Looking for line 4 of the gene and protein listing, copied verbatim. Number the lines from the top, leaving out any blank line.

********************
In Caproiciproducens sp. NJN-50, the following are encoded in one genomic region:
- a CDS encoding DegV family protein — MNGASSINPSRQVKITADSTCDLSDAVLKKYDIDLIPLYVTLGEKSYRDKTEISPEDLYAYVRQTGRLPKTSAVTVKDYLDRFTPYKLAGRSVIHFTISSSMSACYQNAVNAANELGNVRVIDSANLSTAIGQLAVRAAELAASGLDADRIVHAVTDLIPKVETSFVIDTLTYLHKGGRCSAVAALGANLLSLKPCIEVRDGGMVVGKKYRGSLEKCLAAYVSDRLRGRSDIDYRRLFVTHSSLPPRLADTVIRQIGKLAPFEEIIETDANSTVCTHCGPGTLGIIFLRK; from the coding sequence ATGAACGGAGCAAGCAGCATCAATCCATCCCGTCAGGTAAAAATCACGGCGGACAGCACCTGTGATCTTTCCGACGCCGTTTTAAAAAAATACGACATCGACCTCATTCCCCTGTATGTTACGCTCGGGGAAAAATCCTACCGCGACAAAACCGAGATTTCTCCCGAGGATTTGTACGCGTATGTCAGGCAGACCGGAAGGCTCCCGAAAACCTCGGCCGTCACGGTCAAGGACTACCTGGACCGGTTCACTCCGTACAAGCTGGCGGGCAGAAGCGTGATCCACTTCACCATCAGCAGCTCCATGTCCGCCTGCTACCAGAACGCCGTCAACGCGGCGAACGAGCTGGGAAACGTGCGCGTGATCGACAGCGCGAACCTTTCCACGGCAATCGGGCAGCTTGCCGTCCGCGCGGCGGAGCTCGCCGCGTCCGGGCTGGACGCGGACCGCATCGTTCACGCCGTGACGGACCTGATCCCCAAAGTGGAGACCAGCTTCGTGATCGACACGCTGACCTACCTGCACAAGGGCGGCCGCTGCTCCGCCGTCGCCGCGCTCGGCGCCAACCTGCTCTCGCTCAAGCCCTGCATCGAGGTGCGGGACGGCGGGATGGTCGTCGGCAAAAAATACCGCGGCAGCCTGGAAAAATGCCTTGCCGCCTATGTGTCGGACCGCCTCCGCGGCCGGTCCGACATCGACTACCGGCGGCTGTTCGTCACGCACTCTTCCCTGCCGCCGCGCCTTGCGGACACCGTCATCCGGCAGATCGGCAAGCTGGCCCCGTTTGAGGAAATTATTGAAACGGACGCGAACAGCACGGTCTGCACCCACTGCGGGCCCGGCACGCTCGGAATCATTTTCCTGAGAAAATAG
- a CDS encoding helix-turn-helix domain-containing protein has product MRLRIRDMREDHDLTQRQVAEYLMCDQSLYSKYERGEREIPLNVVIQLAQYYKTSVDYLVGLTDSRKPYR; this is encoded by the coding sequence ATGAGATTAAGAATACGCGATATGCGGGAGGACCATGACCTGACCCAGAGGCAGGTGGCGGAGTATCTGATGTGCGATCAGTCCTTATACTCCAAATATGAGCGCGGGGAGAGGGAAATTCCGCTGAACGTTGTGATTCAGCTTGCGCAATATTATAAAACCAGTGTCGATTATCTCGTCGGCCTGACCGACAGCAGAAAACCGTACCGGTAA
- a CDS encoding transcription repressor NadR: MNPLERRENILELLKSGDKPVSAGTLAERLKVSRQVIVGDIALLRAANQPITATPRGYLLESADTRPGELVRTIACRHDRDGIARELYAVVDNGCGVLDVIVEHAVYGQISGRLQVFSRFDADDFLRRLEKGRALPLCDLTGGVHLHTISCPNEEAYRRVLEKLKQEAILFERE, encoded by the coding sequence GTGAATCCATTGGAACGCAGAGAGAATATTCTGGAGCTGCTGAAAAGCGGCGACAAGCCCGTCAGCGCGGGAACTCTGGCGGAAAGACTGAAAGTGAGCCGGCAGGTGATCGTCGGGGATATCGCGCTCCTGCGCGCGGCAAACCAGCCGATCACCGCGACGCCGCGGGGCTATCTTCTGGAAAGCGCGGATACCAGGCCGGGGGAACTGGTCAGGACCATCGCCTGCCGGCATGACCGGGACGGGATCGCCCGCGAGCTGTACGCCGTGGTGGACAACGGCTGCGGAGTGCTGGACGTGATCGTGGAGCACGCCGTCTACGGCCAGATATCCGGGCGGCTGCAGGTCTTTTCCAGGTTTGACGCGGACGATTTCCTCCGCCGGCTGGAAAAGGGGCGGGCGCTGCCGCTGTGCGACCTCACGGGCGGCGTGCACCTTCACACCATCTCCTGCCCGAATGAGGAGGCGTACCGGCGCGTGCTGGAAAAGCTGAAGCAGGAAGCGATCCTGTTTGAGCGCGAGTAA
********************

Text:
- a CDS encoding transcription repressor NadR: MNPLERRENILELLKSGDKPVSAGTLAERLKVSRQVIVGDIALLRAANQPITATPRGYLLESADTRPGELVRTIACRHDRDGIARELYAVVDNGCGVLDVIVEHAVYGQISGRLQVFSRFDADDFLRRLEKGRALPLCDLTGGVHLHTISCPNEEAYRRVLEKLKQEAILFERE, encoded by the coding sequence GTGAATCCATTGGAACGCAGAGAGAATATTCTGGAGCTGCTGAAAAGCGGCGACAAGCCCGTCAGCGCGGGAACTCTGGCGGAAAGACTGAAAGTGAGCCGGCAGGTGATCGTCGGGGATATCGCGCTCCTGCGCGCGGCAAACCAGCCGATCACCGCGACGCCGCGGGGCTATCTTCTGGAAAGCGCGGATACCAGGCCGGGGGAACTGGTCAGGACCATCGCCTGCCGGCATGACCGGGACGGGATCGCCCGCGAGCTGTACGCCGTGGTGGACAACGGCTGCGGAGTGCTGGACGTGATCGTGGAGCACGCCGTCTACGGCCAGATATCCGGGCGGCTGCAGGTCTTTTCCAGGTTTGACGCGGACGATTTCCTCCGCCGGCTGGAAAAGGGGCGGGCGCTGCCGCTGTGCGACCTCACGGGCGGCGTGCACCTTCACACCATCTCCTGCCCGAATGAGGAGGCGTACCGGCGCGTGCTGGAAAAGCTGAAGCAGGAAGCGATCCTGTTTGAGCGCGAGTAA